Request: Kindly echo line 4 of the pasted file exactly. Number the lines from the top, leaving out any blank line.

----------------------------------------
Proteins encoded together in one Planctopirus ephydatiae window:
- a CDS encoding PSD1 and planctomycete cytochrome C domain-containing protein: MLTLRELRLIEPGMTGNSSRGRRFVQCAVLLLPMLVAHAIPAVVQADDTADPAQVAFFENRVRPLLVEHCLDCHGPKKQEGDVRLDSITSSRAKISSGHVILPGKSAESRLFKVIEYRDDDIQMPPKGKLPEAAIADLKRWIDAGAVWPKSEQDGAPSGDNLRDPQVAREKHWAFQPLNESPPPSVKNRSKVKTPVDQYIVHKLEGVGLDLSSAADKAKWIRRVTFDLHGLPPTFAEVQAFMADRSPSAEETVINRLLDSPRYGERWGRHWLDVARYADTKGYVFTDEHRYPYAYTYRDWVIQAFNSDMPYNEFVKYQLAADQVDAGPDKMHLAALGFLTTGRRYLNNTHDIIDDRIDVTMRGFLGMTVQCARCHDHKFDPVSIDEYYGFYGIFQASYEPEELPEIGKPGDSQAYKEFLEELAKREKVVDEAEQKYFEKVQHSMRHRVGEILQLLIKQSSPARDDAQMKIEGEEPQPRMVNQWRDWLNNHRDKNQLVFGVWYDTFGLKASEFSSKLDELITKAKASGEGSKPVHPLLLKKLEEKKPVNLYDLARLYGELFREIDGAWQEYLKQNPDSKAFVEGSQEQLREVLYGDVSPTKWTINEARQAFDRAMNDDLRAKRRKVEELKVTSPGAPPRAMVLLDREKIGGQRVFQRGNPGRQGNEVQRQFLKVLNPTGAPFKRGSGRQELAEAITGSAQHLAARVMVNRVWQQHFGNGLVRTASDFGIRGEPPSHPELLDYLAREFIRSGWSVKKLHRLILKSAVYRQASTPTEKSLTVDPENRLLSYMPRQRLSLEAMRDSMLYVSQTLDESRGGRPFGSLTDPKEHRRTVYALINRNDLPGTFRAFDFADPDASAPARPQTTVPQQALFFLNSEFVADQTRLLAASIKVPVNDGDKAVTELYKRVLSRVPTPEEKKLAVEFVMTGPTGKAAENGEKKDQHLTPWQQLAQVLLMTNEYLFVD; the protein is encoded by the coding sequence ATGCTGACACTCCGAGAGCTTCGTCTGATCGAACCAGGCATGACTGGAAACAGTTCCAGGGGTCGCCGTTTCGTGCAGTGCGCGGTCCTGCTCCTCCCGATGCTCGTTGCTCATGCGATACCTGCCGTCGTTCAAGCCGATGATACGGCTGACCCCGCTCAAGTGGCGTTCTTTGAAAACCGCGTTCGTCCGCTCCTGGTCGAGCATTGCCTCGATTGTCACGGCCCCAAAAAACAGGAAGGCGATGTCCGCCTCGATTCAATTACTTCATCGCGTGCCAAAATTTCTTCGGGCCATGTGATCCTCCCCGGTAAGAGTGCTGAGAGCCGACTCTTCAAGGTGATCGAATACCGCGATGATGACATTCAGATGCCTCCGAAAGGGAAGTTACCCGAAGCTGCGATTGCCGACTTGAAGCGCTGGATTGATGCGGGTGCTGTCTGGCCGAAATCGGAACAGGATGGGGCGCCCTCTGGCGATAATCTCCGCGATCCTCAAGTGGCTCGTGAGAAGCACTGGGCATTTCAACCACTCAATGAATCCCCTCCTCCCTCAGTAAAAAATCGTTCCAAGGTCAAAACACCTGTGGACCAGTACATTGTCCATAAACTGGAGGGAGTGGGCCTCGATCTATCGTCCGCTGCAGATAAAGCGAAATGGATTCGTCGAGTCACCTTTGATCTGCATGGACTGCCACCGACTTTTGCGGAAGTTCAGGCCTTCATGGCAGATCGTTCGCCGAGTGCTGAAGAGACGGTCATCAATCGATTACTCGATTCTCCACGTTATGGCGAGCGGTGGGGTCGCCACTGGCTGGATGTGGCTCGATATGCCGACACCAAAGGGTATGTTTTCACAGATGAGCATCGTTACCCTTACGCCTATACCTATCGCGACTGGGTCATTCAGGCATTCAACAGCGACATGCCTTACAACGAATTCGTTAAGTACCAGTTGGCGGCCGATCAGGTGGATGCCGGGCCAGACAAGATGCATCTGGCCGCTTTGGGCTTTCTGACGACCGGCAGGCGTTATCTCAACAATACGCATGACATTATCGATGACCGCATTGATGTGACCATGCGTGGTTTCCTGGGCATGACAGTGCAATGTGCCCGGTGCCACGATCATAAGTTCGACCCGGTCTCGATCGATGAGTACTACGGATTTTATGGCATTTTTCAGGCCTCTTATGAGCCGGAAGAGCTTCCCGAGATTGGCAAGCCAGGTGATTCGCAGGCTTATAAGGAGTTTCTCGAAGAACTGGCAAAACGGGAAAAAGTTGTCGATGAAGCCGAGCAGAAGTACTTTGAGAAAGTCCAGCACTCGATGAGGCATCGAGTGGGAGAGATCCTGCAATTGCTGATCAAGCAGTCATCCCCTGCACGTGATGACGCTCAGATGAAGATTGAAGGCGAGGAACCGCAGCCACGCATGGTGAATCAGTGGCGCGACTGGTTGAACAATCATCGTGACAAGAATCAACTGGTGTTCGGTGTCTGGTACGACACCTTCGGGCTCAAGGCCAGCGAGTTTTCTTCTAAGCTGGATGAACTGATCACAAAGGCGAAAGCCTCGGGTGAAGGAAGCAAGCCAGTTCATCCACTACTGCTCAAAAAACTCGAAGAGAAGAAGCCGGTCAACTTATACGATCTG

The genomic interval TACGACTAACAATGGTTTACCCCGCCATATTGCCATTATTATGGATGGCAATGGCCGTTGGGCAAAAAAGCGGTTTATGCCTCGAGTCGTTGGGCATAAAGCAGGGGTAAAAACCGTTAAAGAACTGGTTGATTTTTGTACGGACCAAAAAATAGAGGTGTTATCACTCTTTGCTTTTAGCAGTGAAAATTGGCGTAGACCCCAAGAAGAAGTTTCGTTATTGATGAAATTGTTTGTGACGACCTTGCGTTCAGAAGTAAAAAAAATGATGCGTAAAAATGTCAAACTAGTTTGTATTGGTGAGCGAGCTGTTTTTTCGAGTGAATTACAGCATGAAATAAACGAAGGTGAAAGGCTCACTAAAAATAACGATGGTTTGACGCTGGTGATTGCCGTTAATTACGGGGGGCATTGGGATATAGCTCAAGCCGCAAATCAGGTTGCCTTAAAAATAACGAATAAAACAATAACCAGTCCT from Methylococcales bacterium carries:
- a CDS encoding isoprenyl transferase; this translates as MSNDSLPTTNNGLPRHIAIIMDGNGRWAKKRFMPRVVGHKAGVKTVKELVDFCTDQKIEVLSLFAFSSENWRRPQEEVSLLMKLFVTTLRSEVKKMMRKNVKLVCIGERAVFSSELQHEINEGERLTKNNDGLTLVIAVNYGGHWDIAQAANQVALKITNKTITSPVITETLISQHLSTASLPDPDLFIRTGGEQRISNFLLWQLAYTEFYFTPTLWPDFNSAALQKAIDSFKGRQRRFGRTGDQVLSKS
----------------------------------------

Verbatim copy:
- a CDS encoding isoprenyl transferase; this translates as MSNDSLPTTNNGLPRHIAIIMDGNGRWAKKRFMPRVVGHKAGVKTVKELVDFCTDQKIEVLSLFAFSSENWRRPQEEVSLLMKLFVTTLRSEVKKMMRKNVKLVCIGERAVFSSELQHEINEGERLTKNNDGLTLVIAVNYGGHWDIAQAANQVALKITNKTITSPVITETLISQHLSTASLPDPDLFIRTGGEQRISNFLLWQLAYTEFYFTPTLWPDFNSAALQKAIDSFKGRQRRFGRTGDQVLSKS